Sen. Rand PaulRandal (Rand) Howard PaulA Senator Gary Johnson could be good not just for Libertarians, but for the Senate too Conservatives left frustrated as Congress passes big spending bills Senate approves 4B spending bill MORE (R-Ky.) on Wednesday blasted members of his party for sending arms to the Middle East that have ended up in the hands of Islamic militants.

ADVERTISEMENT

Paul, a Republican presidential candidate who has often sparred with others over his non-interventionist positions on foreign policy, faulted GOP lawmakers for helping the Islamic State in Iraq and Syria (ISIS).

"Right now there are 1,500 groups, many of them bad people, including ISIS, that hawks in our party have been arming," Paul said during an interview on MSNBC's "Morning Joe."

"ISIS exists and grew stronger because of the hawks in our party, who gave arms indiscriminately, and most of those arms were snatched up by ISIS," he continued.

He made the remarks when asked about comments from Sen. Lindsey Graham (R-S.C.), a member of the Senate Armed Services Committee who is expected to launch his own White House bid next Monday.

Graham has advocated sending around 10,000 U.S. troops to Iraq to help train and support local forces battling ISIS, which captured the city of Ramadi recently. Iraqi forces hope to retake the city soon.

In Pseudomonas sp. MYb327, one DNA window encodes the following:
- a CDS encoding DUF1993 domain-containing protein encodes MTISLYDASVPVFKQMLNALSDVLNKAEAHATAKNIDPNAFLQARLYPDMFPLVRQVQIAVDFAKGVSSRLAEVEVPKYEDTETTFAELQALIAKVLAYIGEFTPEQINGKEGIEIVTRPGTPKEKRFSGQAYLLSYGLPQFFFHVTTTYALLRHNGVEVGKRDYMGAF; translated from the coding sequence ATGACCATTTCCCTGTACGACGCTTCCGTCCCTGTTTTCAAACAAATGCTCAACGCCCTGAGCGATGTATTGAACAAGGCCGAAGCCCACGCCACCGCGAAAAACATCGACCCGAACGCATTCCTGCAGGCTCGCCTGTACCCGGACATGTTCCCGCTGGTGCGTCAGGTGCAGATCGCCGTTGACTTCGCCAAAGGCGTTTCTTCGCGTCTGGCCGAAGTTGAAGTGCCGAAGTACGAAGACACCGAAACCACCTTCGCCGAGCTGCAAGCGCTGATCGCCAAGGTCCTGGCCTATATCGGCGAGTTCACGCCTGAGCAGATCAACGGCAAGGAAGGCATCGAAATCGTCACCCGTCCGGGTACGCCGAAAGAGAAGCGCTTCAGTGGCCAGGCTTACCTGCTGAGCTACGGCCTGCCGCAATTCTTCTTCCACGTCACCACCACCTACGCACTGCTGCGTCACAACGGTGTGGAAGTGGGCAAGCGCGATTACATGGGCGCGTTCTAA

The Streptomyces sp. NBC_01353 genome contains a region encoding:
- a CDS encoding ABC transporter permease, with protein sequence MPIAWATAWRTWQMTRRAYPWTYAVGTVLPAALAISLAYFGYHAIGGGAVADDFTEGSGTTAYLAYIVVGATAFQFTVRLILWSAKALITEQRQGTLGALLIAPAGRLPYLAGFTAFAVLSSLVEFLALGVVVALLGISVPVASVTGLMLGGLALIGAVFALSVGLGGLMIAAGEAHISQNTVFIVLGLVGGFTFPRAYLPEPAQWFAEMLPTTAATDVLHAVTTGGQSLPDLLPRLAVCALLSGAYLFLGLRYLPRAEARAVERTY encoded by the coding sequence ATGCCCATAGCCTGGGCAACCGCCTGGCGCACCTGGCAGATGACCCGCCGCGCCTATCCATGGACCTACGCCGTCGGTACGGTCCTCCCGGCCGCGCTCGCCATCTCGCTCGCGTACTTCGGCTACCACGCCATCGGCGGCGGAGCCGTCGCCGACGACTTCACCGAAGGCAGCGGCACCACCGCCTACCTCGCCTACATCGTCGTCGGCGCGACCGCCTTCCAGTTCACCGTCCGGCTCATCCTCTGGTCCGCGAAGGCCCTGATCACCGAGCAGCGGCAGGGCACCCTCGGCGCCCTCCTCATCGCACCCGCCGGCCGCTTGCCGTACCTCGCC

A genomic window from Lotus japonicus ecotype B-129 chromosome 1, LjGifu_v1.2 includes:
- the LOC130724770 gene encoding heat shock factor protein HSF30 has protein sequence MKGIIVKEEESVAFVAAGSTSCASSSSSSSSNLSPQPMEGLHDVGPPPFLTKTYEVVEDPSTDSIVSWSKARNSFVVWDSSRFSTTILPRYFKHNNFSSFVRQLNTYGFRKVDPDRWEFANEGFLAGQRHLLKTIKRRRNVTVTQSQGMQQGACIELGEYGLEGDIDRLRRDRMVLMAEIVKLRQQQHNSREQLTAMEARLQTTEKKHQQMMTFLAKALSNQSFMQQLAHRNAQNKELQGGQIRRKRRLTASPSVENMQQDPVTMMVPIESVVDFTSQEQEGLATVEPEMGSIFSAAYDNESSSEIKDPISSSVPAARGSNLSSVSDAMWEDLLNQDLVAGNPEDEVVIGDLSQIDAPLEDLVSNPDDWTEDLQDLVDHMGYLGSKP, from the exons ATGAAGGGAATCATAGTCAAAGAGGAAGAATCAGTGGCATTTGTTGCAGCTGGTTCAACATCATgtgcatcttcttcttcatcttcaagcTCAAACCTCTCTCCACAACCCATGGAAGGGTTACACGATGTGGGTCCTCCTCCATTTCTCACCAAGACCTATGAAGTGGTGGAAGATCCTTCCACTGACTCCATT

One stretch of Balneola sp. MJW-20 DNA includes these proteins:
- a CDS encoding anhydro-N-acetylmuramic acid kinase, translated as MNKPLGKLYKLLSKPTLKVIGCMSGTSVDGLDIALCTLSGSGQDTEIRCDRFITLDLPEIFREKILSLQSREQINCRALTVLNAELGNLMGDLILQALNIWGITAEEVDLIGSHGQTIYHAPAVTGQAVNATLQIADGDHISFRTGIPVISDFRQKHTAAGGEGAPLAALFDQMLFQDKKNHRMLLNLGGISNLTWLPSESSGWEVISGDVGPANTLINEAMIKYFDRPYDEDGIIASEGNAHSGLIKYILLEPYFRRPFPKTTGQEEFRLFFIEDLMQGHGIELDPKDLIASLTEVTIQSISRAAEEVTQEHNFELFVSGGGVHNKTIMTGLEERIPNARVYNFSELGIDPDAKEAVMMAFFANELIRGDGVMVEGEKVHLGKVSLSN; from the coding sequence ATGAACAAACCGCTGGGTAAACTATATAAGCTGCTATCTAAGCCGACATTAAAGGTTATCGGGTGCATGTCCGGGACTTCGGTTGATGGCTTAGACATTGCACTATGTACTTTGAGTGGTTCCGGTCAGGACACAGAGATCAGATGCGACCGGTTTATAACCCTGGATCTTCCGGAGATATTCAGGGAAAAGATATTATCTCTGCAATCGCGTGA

Paul noted that hawkish Republican lawmakers wanted to bomb Syrian President Bashar Assad, who views ISIS as a common enemy, to help moderate rebel forces. ISIS has also taken large swaths in Syria.

"They created these people," Paul said of lawmakers advocating such a move.

"The same hawks in my party, they loved Hillary Clinton's war in Libya. They just wanted more of it," he said, referring to the former secretary of State and 2016 Democratic presidential front-runner.

"Everything they have talked about in foreign policy they have been wrong about for 20 years, and yet somehow they have the gall to keep saying, and pointing fingers," Paul said.

Paul said he also supported replacing Assad, and that he would "recognize the Kurds," seen as a top fighting force in the region.

"I would give them weapons," Paul said of his own strategy, adding he would advocate a peace treaty between Turks and Kurds.